The shortlist for the 2019 RIBA Stirling Prize has been revealed, including London Bridge station’s Grimshaw-designed reconfiguration, a carbon-neutral cork house, a social rent Passivhaus scheme, a rural opera house, a whisky distillery visitor’s centre, and a Yorkshire gallery.
The buildings competing “range vastly in their type, scale, budget and location,” said RIBA.
The six shortlisted buildings are:
Cork House, in Berkshire, designed by Matthew Barnett Howland with Dido Milne and Oliver Wilton, described by RIBA as “an ingenious, experimental, carbon-neutral private house made almost entirely from cork.”
Goldsmith Street in Norwich (architects: Mikhail Riches with Cathy Hawley) is a large development of 105 highly energy-efficient homes for social rent, designed to Passivhaus standards for Norwich City Council.
London Bridge Station, designed by Grimshaw, is a “radical reconfiguration and development of one of London’s busiest stations with a new voluminous, light-filled concourse.”
Nevill Holt Opera, Leicestershire (Witherford Watson Mann Architects) is a contemporary opera theatre within a 17th-century stable block.
The Macallan Distillery and Visitor Experience, Moray (architect: Rogers Stirk Harbour + Partners) is described as a “dynamic, high-tech visitor centre with an undulating grass-covered roof.”
Lastly, The Weston, by Feilden Fowles Architects is a new gallery at Yorkshire sculpture park that’s “nestled in the landscape.”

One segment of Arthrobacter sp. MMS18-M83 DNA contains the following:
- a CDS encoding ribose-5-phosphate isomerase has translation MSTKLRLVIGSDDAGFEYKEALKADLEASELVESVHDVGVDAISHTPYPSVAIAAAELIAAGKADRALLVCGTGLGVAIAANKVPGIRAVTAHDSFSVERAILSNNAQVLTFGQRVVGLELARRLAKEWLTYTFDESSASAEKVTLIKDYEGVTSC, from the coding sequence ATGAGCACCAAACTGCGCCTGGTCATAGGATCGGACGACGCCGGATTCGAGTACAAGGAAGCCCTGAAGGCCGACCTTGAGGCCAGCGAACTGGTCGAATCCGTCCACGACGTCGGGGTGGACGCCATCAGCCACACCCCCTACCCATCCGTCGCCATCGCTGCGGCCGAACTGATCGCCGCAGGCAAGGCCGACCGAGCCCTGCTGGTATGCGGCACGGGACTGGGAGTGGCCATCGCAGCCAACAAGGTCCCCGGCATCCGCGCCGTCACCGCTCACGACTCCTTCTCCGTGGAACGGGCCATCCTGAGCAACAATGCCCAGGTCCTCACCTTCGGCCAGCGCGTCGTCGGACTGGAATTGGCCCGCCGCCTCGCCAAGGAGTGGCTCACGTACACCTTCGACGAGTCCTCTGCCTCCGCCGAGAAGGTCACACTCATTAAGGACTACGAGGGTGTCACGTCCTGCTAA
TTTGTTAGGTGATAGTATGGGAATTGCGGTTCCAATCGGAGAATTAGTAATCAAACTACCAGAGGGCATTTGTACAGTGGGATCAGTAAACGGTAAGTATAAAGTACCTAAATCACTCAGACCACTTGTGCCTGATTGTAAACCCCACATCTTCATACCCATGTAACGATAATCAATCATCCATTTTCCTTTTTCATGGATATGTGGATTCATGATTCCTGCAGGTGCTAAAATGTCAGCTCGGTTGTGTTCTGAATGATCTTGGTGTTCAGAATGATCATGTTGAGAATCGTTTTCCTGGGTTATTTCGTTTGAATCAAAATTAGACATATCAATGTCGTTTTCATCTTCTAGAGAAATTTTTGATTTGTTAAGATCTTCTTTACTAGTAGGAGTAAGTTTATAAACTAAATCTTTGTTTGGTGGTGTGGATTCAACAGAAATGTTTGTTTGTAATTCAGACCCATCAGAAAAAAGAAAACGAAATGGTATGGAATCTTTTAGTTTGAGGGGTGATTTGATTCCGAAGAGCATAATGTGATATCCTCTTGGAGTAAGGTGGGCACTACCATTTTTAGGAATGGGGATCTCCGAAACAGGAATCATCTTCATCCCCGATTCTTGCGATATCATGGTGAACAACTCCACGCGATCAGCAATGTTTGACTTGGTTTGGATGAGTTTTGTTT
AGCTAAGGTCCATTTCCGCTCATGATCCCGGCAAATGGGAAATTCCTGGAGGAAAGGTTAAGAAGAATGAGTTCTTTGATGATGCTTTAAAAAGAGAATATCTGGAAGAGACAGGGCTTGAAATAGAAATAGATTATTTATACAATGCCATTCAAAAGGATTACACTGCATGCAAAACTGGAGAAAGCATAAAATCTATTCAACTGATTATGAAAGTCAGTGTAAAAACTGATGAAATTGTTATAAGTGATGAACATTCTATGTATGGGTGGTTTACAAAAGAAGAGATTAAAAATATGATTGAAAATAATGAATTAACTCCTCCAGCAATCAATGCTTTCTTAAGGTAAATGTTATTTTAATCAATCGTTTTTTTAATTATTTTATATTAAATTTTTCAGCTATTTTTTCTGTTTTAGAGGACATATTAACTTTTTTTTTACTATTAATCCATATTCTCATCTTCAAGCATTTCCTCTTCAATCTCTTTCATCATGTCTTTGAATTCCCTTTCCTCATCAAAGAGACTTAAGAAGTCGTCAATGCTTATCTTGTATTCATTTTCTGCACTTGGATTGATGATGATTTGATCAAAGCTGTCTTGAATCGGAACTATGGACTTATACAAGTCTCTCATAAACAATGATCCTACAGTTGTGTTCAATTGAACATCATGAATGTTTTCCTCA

RIBA President Ben Derbyshire commented: “The shortlist epitomises the enviable global reputation of UK architecture.”
“These six buildings could hardly be more diverse in typology and scale. But what they have in common – ground-breaking innovation, extraordinary creativity and the highest quality materials and detailing – sets them apart, rightfully earning them a chance to win the highest accolade in architecture.
The ambition and commitment of the clients who commissioned the buildings is remarkable and sits at the heart of their success. Given the fact the UK faces the worst housing crisis for generations and a global climate emergency, we must encourage their architectural ambition, innovation, bravery and skill. From the way that Cork House experiments with entirely plant-based materials, to Goldsmith Street’s ultra-low energy affordable homes, each of these six buildings push the boundaries of architecture, exceeding what has been done before, and providing solutions to some of the most pressing challenges of our times.”
The winner of the 2019 RIBA Stirling Prize will be announced on Tuesday 8 October 2019 at the Roundhouse in London.